The Road to a $1M Recurring Revenue SaaS Startup

One of my personal goals is to help more Software-as-a-Service (SaaS) startups reach $1 million in annual recurring revenue while raising less than $1 million in money from investors. As part of that goal, it’s important to help paint the picture for what that looks like so that it’s more readily visualized by entrepreneurs. Sure, it’s easy to say sign up 83 customers paying $1,000/month and you’ll be there but the reality is that most SaaS startups can’t command $1,000/month per customer, especially in the early days.

For Pardot, it took 2.3 years from start of the business to hit $1M in annual recurring revenue (ARR). We started at roughly $150/month on average per new customer and were up to $500/month on average per new customers by the time we achieved a seven figure run rate (side note, it took 4.7 years to hit $10M in recurring revenue, so the first million really is the hardest). Pardot was an exceptional experience and not normal.

For most startups, I would expect three to fours years before getting to $1M in ARR, assuming the business is going well (with SaaS it’s fairly easy to see if a business is going to succeed based on how the recurring revenue layers on top of itself each year). So, if it takes four years to get to $1M recurring, and the goal is burn less than $1M all-time to get there, that only leaves $250k/year for the annual burn — much less than most startups that raise a full seed round burn (see Death to the $700k Seed Round).

In the end, the moral of the story is to plan for a long, hard path to get to $1M in recurring revenue, and as part of achieving that milestone, be scrappier than anticipated by being more capital efficient and burning less than $1M in investor money.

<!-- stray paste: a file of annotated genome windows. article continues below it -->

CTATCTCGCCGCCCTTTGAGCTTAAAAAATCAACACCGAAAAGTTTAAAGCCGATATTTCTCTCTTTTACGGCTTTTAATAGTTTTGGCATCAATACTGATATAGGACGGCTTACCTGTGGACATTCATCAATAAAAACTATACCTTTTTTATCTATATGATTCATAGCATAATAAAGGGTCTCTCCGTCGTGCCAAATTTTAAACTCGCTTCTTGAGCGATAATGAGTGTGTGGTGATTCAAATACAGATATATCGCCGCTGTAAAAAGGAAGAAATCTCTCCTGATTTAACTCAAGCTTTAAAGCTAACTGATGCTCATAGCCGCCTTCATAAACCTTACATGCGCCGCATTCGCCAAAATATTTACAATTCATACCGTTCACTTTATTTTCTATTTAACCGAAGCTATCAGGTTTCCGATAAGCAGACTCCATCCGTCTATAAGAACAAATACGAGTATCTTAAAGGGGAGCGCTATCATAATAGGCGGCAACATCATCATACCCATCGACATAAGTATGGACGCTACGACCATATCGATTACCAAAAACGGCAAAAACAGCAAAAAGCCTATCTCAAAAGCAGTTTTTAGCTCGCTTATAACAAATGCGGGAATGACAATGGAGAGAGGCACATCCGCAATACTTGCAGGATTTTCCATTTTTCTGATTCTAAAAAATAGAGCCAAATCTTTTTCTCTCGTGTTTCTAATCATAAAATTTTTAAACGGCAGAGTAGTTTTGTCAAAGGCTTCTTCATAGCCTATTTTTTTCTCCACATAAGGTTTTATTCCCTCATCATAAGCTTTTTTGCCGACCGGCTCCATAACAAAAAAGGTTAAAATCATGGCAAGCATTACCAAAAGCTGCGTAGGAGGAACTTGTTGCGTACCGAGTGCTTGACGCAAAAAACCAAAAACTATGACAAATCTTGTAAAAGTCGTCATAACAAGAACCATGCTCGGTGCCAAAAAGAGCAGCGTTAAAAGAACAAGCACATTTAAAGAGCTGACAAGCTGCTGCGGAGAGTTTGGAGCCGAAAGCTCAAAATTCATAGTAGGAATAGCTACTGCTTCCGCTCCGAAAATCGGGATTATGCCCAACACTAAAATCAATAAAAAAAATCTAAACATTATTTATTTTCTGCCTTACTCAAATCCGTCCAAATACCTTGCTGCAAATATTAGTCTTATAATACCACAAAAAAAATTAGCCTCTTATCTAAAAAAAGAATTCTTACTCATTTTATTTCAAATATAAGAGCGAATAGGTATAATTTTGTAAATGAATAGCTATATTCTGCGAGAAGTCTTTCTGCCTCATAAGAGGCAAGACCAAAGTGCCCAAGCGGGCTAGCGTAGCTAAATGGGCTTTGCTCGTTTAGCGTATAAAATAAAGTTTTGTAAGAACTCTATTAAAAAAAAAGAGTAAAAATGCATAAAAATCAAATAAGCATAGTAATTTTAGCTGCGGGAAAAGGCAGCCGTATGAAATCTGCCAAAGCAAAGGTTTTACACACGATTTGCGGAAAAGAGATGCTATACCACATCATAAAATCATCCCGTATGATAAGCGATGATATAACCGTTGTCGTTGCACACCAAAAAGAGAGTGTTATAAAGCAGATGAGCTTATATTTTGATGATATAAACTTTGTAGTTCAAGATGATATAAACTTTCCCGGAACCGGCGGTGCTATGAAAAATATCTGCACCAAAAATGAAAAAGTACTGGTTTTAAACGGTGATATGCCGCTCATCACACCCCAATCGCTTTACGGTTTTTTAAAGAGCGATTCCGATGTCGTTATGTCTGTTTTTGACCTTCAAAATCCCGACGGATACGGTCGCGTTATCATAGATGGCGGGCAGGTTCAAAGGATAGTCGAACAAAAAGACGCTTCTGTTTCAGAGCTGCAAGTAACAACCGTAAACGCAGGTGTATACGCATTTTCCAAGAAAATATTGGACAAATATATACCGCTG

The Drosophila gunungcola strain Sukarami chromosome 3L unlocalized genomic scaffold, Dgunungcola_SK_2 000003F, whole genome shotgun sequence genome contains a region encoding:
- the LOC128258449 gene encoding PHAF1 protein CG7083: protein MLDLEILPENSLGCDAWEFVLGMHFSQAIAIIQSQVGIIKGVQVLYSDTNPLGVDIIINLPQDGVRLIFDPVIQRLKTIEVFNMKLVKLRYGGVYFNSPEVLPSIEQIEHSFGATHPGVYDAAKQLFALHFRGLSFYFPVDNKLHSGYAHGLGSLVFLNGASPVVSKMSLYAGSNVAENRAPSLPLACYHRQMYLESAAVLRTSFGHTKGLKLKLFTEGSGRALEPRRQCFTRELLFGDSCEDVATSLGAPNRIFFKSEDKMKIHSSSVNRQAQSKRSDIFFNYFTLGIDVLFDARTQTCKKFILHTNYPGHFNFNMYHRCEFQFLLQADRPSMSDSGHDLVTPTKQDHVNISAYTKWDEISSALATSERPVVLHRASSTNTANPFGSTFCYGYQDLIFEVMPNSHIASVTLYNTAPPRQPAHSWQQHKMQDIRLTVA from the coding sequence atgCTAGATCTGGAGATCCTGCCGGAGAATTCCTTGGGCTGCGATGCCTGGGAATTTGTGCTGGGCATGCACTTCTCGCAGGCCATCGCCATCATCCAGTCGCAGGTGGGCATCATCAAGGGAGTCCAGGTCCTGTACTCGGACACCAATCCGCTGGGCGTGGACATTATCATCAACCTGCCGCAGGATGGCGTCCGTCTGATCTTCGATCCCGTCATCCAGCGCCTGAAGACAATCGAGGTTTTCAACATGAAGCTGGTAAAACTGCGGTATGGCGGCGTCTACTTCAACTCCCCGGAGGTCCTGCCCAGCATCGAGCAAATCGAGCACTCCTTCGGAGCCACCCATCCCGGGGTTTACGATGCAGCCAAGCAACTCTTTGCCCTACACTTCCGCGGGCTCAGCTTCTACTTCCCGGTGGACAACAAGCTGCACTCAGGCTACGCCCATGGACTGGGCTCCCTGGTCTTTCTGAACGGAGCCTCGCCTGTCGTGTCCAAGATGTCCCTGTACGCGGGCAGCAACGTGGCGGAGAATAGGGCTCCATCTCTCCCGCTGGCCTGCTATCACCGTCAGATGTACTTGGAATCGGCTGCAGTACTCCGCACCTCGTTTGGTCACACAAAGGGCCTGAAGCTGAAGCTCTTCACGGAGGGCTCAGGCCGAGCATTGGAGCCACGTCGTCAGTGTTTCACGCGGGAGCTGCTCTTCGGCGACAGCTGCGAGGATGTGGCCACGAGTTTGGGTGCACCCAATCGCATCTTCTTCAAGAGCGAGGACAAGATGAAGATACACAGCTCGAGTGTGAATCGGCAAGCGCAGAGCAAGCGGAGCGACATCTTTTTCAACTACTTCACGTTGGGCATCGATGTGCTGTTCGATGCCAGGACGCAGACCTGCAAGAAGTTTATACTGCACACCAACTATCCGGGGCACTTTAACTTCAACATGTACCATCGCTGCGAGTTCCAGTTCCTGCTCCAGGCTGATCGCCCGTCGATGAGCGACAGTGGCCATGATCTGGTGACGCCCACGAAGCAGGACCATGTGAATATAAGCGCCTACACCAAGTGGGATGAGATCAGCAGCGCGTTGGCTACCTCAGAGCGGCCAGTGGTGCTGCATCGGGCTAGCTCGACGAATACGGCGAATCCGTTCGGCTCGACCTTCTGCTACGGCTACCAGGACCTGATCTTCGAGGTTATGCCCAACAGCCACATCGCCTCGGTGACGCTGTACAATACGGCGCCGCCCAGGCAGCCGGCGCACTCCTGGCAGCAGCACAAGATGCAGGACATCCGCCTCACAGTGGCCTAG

What else? What are some other thoughts about the road to $1M in recurring revenue for SaaS startups?

7 thoughts on “The Road to a $1M Recurring Revenue SaaS Startup

  1. I’ve found that in the beginning you can’t outsource sales. The CEO must be the chief sales officer and everyone on the team has to be involved in the selling process. Customers only buy from your nascent startup because they believe in you. You can start closing sales only once customers trust you and believe you will be there for them.

    Obviously that won’t scale, but the first customers are critical. So, go get them yourself.

  2. What affected your growth? I’m curious to know a bit about your customer acquisition strategies. Did anyone on your team employ media buying or affiliate programs? It would seem to me that the time frame to reach $1 million would be affected by the conversion funnel. A partner and I would like to achieve the $1M/year mark in 12 months (average cost per customer of $125 across a 3-tried pricing plan). The number we ran said we’d need ~1000 customers and 20,000 targeted leads. Using both life and automated webinars vs. typical 14-30 trials years to close the sale. We’ve achieved conversion rates as high a 10% on life webinars. I’d be curious to hear your thoughts. Thanks. BTW, didn’t mention traffic sources but the plan is to combine targeted inbound marketing with display, mobile, social and email marketing. Your thoughts? Tx!

      • Hi David – great blog and Happy Thanksgiving. What were your biggest challenges in the early days when it comes to boosting lifetime value and managing customer acquisition costs? Did you architect a touchless sales process (David Skok speaks a lot about this)? Also, I’m curious about your pricing strategy. One fellow founder I know picks monthly pricing based on 10% of LTV based on his users/customers stats. Ex. You’ve built a project management tool for emerging market hedge fund managers (LTV per year is $100,000 per client) – so monthly pricing is $1,000.

      • We employed a labor intensive sales and on boarding process that was all done remotely using GoToMeeting. It worked extremely well.

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